So even as PNM scales down coal use—and I’m told some investor-owned utilities moving toward natural gas—the Legislature is proposing that such corporations get at least 50 percent of their output from renewable resources. How is that new regulation going to change things in New Mexico?

When PNM goes to replace that coal, when the San Juan Generating Station is totally closed, they’ve got to replace that energy with something. The question is: “Are citizens going to pay a little bit more for natural gas or less for renewables?”

Are renewables cheaper than continued reliance on fossil fuels?

That is definitely the case in the open market. It’s going to depend on some other factors, but here are some quick numbers: Natural gas comes in at about six cents per kilowatt hour; bids for solar, meanwhile come in at four cents for kilowatt hour; for wind it goes as low as two cents per kilowatt hour. That’s on the open market in this part of the country. When you think about the fantastic solar assets in this state, you think about the critical wind infrastructure we’ve built—particularly in the eastern part of the state—you definitely see those bids tending toward the low end.

What sort of solar and wind facilities is our state building?

When you see the new transmission lines coming in, especially east-west transmission lines, they’re coming from projects like Clean Line Energy. Their transmission lines are carrying wind power from eastern New Mexico to consumers in California. We’re already reaping benefits from selling energy to markets outside of this state. The demand in California, on their power grid, when everybody gets home and fires up the teevee and oven happens at about the same time as generation of wind power in eastern New Mexico reaches its daily peak. Both times of day line up really well, so we have good demand for our wind power right now. But what a lot of people don’t get is that we could be consuming a whole lot of demand in New Mexico. When there’s more demand in this state, it becomes more cost effective.

Can we provide sustainable energy resources for our state as well as profiting from outside entities like California?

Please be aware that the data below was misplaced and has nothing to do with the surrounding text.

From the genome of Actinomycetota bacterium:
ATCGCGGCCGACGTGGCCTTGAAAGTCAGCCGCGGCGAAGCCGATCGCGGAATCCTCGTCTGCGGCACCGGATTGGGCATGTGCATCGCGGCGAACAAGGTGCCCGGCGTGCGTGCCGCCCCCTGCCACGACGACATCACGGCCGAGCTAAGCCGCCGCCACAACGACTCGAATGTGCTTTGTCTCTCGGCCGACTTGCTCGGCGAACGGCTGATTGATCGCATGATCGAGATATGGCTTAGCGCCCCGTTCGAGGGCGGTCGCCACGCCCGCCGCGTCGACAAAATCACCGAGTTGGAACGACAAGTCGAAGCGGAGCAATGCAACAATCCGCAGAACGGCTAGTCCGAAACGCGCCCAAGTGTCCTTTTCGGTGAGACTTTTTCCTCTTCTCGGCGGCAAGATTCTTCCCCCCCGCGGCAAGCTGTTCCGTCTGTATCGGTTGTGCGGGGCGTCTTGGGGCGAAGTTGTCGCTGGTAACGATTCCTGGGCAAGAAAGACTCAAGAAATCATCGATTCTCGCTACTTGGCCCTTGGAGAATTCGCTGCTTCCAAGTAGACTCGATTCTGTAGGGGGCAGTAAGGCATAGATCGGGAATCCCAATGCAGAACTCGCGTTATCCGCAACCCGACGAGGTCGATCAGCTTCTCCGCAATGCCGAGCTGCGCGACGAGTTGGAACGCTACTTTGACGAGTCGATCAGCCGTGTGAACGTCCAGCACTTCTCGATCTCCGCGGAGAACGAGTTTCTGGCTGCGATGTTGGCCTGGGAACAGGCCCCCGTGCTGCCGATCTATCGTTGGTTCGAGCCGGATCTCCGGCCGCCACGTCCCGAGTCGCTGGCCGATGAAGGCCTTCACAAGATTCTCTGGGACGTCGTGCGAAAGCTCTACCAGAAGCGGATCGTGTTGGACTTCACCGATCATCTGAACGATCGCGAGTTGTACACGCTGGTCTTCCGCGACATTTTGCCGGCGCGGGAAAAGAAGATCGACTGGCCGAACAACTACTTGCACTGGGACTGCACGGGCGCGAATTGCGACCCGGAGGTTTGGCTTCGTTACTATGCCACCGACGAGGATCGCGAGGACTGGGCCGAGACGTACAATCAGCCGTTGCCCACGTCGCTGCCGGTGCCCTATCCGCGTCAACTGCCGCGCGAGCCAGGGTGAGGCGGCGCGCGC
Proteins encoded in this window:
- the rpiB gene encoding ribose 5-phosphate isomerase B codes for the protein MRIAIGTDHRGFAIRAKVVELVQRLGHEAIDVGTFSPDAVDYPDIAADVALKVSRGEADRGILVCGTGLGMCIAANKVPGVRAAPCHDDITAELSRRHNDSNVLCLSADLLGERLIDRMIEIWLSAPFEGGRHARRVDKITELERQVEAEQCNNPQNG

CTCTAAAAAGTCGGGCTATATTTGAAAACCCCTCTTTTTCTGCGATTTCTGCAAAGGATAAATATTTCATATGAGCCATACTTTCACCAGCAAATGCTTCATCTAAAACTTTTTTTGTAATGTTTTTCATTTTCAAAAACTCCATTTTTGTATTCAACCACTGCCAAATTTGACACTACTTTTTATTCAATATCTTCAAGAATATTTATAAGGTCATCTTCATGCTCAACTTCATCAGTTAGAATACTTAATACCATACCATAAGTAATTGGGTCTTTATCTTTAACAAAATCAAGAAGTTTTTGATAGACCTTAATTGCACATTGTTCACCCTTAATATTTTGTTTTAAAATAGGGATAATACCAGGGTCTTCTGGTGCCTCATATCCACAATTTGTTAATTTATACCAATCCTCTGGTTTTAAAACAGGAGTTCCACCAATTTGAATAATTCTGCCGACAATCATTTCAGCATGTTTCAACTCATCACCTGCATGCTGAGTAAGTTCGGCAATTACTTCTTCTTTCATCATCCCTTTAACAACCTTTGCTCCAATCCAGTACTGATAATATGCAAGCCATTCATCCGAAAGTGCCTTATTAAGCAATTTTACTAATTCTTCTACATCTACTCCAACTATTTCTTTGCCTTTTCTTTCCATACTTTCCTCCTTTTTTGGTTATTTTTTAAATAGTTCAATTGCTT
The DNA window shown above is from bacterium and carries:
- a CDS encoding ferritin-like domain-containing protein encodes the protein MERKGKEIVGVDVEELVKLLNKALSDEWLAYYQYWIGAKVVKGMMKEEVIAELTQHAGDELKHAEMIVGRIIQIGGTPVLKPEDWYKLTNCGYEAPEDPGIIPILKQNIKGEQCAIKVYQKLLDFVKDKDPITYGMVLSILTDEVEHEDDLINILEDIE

Though the bill itself doesn’t require export, but I will tell you this: When you build up the grid, when you build up the resources, you build up the industry and the state profits.

What other sustainable benefits will this legislation engender; what will the economic impact look like?

Over the last five or six years, we’ve seen that jobs—particularly those about rooftop solar installation business—are exploding. [That industry] has been adding 500 to 1,000 jobs per year to this state. That was even after the tax credit for solar rooftop systems expired. The industry continues to add jobs. The solar industry is actually one of the business concerns in this state that local entrepreneurs can get into.

When you think about the oil and gas industry, you have to have millions of dollars in capital to make it work. It’s much easier to start a small business around solar. So this isn’t just about creating jobs, it’s about creating jobs that people can graduate from college and get into so they can stay in New Mexico. Increasingly we’re seeing similar benefits for jobs in the wind industry. These are going to be union jobs, well paid jobs.

There’s also a lot of room for growth through diversification. There are only three states in the country, I think, that do not have the facilities to manufacture wind turbine parts. There is no reason we shouldn’t also develop a manufacturing facility in New Mexico.

Doesn’t that sort of building of infrastructure cost money that might be passed on to the consumer?

I get asked that question a lot. That’s true. It costs money. Building facilities for energy generation costs money. But here’s the thing: We’re going to have to build new facilities anyway. Between now and the mid-’20s we’re at an inflection point in New Mexico; we’re retiring a lot of resources, retiring the San Juan Generating Station. The Four Corners Generating Station is the other big coal plant; that’s going to be gone within a decade. This isn’t a matter of how much money the change will cost, but how much it costs compared to other options.

If we choose this renewable route through the RPS, our state is going to save money. Consumers will have more money in their pockets. If we replace all this coal with natural gas, it’s going to be more expensive. And when you burn natural gas you are putting carbon in the atmosphere. The other kicker with natural gas is the extraction process, you end up venting a lot of methane into the air. Methane is about 20 more times effective than carbon dioxide is in trapping heat in our atmosphere. We have got to get our part of solving the climate change problem in hand.